ACLU takes fight to Court TV April 15

By |2018-01-16T14:33:58-05:00April 13th, 2006|Uncategorized|

NEW YORK – “The ACLU Freedom Files,” a new 10-part series, tells the stories of everyday Americans whose civil liberties have been threatened, and how they fought back. On April 15 the show will illustrate the tragic consequences for lesbian and gay families when they are denied legal protections. The series debuted on Court TV in February and has already addressed religious freedom and voting rights.
The April 15 show tells the stories of several couples: Alvin and Nigel, Carol and Heather, and Earl and Sam.
Alvin and Nigel are raising three foster children. Because adoption law in Maryland says they both can’t adopt at the same time, Alvin currently has no parental rights, and worries that he would lose the children if something were to happen to Nigel.
Even though Carol had secured the necessary legal documents, she was denied the right to be with Heather when Heather was being treated for cancer.
Earl and Sam shared their lives and ranch for 23 years. When Earl died, Sam lost the home they built together because the state refused to recognize their relationship and claimed Earl’s will was not valid.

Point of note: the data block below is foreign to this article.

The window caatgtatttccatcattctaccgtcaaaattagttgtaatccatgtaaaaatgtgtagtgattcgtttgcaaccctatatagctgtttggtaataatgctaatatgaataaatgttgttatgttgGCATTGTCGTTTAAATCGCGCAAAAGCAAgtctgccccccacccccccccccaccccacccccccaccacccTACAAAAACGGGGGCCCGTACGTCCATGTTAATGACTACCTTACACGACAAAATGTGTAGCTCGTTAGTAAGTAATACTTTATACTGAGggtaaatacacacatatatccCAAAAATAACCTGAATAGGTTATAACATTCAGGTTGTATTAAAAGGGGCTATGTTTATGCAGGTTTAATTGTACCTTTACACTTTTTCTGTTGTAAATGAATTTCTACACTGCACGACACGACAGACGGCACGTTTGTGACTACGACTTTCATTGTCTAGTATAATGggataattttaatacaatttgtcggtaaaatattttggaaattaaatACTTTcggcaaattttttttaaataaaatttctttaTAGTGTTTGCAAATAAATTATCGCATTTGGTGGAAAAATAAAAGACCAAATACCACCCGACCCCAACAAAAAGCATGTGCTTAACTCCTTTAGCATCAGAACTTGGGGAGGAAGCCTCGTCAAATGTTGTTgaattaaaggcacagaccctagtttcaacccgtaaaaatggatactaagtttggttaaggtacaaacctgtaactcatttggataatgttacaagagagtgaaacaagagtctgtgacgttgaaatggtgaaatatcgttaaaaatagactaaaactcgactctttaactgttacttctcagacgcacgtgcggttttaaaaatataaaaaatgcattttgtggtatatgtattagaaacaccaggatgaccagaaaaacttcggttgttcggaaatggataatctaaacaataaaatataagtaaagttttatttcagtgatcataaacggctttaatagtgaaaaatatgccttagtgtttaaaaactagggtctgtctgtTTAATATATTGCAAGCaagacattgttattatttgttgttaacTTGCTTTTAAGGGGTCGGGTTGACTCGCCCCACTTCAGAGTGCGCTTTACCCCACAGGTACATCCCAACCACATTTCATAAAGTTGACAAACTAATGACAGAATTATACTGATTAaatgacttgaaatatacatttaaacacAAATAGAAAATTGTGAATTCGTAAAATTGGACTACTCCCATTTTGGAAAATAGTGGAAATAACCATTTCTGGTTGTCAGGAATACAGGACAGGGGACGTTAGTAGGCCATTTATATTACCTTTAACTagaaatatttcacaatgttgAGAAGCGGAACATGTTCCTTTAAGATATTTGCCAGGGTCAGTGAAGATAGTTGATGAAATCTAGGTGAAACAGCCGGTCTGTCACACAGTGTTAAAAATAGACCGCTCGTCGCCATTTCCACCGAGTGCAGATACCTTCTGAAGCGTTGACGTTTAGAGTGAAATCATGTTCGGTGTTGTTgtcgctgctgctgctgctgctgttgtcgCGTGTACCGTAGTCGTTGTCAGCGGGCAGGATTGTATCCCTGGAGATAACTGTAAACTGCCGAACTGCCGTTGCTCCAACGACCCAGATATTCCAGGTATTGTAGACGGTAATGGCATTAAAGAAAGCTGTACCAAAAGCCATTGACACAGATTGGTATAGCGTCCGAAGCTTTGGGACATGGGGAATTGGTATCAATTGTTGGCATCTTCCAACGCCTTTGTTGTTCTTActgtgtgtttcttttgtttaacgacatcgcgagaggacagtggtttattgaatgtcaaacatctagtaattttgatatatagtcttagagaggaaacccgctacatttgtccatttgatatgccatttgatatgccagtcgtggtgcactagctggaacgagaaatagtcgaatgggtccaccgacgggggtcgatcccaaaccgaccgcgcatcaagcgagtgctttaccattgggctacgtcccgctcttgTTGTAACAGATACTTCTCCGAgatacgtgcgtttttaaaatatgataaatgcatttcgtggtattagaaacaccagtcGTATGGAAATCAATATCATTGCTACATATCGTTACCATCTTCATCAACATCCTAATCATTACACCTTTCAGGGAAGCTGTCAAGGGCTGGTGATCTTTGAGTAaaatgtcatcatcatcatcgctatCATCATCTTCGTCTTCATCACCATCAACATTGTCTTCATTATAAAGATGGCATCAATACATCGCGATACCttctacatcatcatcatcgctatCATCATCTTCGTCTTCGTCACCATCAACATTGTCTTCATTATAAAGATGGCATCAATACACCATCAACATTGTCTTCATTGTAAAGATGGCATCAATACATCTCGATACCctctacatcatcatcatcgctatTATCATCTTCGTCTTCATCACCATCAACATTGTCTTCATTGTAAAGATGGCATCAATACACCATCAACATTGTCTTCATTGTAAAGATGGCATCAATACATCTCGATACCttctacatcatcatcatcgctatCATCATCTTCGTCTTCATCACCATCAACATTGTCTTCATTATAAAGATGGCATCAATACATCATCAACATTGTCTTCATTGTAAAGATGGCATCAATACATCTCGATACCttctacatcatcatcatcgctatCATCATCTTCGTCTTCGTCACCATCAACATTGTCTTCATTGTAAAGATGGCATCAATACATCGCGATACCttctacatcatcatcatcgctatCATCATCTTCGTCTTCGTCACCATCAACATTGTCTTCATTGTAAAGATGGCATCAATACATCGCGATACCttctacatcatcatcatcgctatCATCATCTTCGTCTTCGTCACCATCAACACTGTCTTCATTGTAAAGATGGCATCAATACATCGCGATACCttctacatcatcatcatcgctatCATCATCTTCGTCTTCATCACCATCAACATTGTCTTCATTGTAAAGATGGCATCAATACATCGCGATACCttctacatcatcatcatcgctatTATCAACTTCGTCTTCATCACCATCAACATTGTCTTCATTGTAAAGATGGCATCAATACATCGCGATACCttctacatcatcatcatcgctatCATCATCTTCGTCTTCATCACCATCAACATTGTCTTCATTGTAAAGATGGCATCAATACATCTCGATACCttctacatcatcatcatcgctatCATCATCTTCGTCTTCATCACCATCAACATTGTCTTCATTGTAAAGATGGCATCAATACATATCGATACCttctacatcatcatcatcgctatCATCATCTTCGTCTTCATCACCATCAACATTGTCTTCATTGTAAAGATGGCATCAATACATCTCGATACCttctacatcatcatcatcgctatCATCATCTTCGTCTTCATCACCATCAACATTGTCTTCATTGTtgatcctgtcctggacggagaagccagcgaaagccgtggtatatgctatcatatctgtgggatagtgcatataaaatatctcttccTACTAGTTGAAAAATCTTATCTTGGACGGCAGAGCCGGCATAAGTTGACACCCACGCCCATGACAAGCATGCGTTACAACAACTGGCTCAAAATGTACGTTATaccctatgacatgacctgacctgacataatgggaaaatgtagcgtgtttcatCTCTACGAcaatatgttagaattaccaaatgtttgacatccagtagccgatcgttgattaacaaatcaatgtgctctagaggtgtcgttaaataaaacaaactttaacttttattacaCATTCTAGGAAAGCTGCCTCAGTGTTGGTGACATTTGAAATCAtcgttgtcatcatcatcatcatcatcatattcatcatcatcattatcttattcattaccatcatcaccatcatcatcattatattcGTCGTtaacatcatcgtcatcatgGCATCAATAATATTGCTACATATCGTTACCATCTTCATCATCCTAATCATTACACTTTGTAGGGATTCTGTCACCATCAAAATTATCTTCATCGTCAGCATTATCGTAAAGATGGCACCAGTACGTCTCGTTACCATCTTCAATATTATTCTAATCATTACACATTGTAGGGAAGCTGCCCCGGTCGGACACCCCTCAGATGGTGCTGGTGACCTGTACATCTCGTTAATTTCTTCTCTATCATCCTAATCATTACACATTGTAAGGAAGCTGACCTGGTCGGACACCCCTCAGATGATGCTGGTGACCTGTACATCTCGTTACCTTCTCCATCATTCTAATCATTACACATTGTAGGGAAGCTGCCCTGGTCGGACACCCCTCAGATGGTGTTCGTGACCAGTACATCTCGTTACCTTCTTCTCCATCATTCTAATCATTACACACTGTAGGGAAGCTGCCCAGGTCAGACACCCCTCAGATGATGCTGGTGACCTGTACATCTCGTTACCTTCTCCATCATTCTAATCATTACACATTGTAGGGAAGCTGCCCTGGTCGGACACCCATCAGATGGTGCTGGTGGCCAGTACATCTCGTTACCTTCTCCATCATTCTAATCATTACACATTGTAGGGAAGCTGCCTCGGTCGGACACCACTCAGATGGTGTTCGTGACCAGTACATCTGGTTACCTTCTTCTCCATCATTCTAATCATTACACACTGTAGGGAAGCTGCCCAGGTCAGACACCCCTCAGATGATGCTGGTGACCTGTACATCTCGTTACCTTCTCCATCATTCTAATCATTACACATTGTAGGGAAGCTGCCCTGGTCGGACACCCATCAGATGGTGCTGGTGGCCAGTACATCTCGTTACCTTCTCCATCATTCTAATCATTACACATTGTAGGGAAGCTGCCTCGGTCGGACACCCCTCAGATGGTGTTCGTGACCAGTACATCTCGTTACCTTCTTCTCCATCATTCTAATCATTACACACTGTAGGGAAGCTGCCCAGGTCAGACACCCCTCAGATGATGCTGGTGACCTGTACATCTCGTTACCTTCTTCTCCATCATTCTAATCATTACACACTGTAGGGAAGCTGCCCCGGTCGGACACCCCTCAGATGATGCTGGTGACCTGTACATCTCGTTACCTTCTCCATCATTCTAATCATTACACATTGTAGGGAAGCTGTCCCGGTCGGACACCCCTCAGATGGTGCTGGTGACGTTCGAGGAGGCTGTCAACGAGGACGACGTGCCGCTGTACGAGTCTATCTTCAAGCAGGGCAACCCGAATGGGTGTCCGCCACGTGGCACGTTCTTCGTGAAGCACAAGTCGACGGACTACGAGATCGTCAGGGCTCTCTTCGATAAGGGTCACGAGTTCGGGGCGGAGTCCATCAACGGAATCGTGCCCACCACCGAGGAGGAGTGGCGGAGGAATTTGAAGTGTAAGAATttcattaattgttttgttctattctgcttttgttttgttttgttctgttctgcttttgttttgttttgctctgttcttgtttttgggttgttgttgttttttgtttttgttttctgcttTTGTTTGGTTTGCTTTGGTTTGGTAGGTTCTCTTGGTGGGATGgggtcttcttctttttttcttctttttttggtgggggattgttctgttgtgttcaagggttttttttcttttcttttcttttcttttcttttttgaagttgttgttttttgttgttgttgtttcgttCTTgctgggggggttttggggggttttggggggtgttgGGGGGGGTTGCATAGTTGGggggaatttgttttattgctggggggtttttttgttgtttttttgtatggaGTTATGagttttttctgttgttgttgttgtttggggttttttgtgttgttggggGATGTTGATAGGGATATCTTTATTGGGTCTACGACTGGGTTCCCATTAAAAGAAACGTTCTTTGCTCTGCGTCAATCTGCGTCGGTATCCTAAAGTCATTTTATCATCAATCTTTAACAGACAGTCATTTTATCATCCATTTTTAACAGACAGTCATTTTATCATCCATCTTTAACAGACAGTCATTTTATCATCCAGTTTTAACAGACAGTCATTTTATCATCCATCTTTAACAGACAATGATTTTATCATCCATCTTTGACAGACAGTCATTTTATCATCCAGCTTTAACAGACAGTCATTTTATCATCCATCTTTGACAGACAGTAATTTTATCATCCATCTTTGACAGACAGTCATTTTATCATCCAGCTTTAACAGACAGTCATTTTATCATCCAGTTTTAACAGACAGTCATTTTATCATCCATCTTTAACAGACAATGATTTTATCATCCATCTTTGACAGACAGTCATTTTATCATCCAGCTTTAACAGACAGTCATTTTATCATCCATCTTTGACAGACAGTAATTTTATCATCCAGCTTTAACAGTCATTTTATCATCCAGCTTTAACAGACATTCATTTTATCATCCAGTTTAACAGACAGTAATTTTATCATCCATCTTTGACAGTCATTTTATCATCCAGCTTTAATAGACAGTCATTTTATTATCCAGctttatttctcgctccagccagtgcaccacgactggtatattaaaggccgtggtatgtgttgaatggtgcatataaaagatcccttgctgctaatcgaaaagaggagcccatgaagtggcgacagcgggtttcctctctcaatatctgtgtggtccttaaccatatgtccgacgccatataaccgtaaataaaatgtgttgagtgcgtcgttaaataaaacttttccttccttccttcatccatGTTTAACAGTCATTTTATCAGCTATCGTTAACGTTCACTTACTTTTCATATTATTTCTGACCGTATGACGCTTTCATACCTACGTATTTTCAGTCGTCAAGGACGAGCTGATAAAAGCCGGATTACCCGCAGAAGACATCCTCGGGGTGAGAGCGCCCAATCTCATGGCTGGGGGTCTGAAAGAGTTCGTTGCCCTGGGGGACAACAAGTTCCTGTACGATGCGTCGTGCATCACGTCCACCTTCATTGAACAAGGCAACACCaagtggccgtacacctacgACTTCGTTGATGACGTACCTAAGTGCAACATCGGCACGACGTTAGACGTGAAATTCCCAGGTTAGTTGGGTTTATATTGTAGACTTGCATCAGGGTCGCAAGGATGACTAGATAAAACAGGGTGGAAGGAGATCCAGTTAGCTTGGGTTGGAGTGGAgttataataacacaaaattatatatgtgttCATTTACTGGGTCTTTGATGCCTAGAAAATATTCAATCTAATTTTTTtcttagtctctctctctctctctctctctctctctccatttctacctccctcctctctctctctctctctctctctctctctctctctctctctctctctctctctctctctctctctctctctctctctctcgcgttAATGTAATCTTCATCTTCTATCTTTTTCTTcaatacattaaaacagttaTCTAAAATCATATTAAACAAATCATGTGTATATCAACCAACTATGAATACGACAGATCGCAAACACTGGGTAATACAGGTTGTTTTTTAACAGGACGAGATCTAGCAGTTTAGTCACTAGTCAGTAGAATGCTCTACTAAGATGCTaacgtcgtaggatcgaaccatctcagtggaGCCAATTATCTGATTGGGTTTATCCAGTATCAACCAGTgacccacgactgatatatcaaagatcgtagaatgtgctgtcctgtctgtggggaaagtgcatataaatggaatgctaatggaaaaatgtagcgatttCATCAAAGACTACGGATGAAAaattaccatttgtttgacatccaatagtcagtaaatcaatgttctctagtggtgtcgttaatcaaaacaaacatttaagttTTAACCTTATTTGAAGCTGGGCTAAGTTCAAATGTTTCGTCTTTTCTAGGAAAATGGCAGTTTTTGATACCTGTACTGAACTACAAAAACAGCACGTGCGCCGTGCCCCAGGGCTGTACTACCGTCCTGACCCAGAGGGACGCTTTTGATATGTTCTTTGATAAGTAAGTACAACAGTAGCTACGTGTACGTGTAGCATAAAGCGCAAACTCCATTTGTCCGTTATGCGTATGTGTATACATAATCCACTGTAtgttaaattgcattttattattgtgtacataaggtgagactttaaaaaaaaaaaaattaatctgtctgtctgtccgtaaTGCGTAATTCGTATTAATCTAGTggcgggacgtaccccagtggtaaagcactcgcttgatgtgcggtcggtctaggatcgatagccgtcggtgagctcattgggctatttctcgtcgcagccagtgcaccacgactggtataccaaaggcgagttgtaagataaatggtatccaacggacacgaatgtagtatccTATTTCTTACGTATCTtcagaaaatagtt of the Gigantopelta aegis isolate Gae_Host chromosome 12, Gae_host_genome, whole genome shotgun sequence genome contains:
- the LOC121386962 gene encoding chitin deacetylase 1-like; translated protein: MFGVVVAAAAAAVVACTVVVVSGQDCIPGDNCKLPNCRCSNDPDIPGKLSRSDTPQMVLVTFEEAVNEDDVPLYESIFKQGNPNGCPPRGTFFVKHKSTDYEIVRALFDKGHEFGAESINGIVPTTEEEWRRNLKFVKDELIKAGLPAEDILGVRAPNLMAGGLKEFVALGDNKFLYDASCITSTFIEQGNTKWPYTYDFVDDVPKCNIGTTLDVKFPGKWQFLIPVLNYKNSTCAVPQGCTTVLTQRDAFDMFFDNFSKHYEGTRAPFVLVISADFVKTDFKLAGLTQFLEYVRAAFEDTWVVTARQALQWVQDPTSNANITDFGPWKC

“‘Freedom Files’ exists to humanize issues that some in our society would like to demonize,” said ACLU executive director Anthony D. Romero. “The men and women whose stories we tell are, like many of us, concerned parents and loving partners. All of these shows put faces on our national struggles.”
In addition to airing on Court TV, “The ACLU Freedom Files” is also available on satellite television network Link TV on the second Thursday of each month at 8 p.m. EDT/PDT and on college television network Zilo TV. Past episodes are streamed at, and viewers can join the Producers Club to take action and get free DVDs.

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